Letters & Opinion

Once A Farce, Twice A Tragedy!

By Michael McCombie

IS the National Workers Union (NWU) providing the type of representation LUCELEC workers expect from them?

The question is asked in light of developments within the negotiating process both the union and the management of the sole electricity company are locked in.

“We are at a crucial point in the negotiations and we believe every effort should be made to close off the discussions,” noted a letter from the Union to the company dated July 25, 2017.

However, in that July 25, 2017 missive, the Union was hopeful all outstanding issues would be resolved. There were only four outstanding issues, all of which were subsequently signed off on October 3, 2017, before an ambitious two-week deadline was set aside for the signing of the draft agreement.

This did not occur. The draft agreement was then expected to be signed on November 28, 2017. This also did not take place and so it’s negotiation time again. C’estferméou pas fermé.

The Union, in a September 27, 2017 letter to the company, had expressed an end to the negotiating process after accepting the company’s offer related to a wage increase over two trienniums, a split of the medical insurance for grades 4 – 6 and other benefits.

When, by email of November 30, 2017, the opportunity to redirect the company’s attention to newly-raised issues had yet to receive acknowledgement, a November 28, 2017 deadline for an end to the negotiating process had passed. It must be noted that both parties had committed to finalising all details to facilitate the signing of the collective agreement. What’s with this inordinate amount of time at concluding negotiations?

Albeit confusing, a response letter was passed by the Union, which was dispelled by the company with clarification sought by unionised employees.

“No meeting was agreed upon between the two parties,” an email to all employees confirmed, “with feedback already provided in the form of a letter to the Union as promised”, it subsequently stated.

With the commitment given to working up to midnight if needs be, why has there been no end to negotiations? No backpay and no bonus; with $210,000 in dues paid?

In its latest missive to the company dated, January 25, 2018, the Union again officially confirms the end to negotiations while asserting that the company has reneged on certain signed clauses.

Already shown in a previous article just how creative negotiations have been, reneging has just about the ring to what was once a walk back on the part of the company on a negotiated position.

An email entitled, “Areas for which Retroactive Payments Should Apply” of October 6, 2017 would provide even more insight into how inventive the talks had been with the transitioning of two HRMs.

Imagine, just at the point of wrapping-up talks, the vehicle allowance was passed as one of the areas impacted by negotiations. Mindful, “the reworked figures if sent would stop negotiations cold.”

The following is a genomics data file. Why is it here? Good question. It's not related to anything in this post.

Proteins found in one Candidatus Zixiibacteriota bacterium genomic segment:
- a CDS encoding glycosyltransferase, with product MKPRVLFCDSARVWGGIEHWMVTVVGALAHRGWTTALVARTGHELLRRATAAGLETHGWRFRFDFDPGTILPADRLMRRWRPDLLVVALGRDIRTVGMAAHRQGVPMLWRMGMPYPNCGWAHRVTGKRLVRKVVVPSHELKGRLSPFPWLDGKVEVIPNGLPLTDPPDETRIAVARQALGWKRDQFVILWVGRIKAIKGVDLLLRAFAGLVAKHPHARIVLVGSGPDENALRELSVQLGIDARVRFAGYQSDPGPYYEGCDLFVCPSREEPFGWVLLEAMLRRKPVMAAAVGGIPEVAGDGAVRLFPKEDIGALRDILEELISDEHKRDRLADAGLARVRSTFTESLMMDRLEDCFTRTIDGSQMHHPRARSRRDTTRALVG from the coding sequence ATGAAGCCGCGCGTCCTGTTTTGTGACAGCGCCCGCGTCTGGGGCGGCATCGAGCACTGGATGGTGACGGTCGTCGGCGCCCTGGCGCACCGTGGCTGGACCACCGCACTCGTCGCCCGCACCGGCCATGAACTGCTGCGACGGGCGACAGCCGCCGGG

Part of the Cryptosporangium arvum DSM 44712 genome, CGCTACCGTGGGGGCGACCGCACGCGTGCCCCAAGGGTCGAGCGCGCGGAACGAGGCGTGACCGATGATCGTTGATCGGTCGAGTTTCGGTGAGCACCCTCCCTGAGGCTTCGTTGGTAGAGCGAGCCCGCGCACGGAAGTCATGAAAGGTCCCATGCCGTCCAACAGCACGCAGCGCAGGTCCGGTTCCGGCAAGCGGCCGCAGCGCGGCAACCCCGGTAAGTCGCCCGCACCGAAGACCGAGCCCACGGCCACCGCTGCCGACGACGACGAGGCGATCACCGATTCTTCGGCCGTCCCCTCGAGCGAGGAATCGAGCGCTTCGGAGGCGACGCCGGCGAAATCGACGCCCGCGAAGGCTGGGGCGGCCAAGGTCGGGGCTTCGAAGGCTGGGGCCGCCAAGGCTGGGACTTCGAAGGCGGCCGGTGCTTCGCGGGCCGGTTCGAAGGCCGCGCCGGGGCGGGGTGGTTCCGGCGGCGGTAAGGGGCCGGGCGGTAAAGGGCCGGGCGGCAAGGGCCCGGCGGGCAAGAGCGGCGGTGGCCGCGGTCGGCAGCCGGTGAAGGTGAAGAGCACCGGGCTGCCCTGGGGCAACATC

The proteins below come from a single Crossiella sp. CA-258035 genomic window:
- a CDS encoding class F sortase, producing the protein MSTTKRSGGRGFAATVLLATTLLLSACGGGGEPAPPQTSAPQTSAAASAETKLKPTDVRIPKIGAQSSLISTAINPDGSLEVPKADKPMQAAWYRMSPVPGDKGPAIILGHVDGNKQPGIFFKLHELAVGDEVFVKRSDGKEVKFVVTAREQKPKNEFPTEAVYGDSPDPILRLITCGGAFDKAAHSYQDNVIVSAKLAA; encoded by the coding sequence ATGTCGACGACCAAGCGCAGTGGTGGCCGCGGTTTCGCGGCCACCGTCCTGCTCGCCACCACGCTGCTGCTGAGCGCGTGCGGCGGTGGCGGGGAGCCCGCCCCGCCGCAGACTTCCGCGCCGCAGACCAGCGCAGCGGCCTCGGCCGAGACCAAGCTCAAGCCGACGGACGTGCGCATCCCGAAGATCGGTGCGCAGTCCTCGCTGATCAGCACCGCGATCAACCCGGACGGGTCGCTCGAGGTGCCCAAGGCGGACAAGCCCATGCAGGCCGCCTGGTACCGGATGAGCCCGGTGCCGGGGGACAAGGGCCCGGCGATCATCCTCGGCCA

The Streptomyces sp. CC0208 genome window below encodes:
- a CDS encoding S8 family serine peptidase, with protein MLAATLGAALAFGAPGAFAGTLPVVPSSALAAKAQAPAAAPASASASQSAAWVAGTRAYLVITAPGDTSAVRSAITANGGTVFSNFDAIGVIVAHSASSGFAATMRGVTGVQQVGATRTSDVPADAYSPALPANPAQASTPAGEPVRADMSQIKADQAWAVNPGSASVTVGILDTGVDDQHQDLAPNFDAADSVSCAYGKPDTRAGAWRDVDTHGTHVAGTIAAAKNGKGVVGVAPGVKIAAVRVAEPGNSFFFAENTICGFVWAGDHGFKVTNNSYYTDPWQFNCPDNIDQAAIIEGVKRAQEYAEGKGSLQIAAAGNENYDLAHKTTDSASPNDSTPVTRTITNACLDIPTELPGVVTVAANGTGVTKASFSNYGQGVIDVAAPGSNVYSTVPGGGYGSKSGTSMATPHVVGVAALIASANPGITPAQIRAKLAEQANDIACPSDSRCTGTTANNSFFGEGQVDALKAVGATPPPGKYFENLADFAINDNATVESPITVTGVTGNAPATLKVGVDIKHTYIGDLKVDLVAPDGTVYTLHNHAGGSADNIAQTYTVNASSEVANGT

There was the Union commending LUCELEC in its September 27, 2017 missive on the successful end of talks, just when the “Big Bang” occurred. A helluva engineering feat, by all accounts, the scale of which was unparalleled given that the new figures of the vehicle allowance formula were now taken as the “correct values” despite reworked, not once, not twice, but three times upwards.

With the signing of the vehicle allowance on November 17, 2016, it would take November 28, 2017 (a full year) for it to re-emerge. Coming out from the cold while engendering a fresh round of talks.

The vehicle inputs were not of themselves an intended increase any more than a two-man committee meant that by meeting with the company it acceded to an increase in the allowance.

Blurring the lines still further was what the minutes reflected when at the insistence of the Union was a proviso to denote what was only discussed, something the company found unprecedented.

Minutes are to validate what was discussed, with copies of recordings to validate minutes. Minutes, if anything, are not an agreed position save only what was discussed or taken as accurately read.

At the Union’s own insistence, this was captured in the minutes of the negotiations. The commitment to an agreement would only be that of the signed clauses. Obviously, noted by the company.

Letting you in on the scoop, the Union is at its wit’s end on how best to provide guidance to the employee reps. A quantum approach to negotiations, no doubt, gaffed by a core of engineers.

Just as congratulations were in order, someone crashed a grossly inflated vehicle into the negotiations. The impact of which, among others, would occasion the intervention of a third party.

With talks now wrecked, one had better not only call the Union, short of first finding some form of solace against the Union’s own approbation of LUCELEC ending talks on a professional level.

The Union was of the view that not only did negotiations go well, but it had reached an amicable settlement with the company on all the signed clauses, without the intervention of a third party.

Just when solidifying the role of the Union and, by extension, industrial relations in the workplace by building on the just-concluded negotiations, all roads now lead to the Labour Commissioner.

If the announcement of the conclusion of negotiations at a Union’s October 20, 2017 Congress of Delegates was once a farce, by two well-documented missives it was twice a tragedy.

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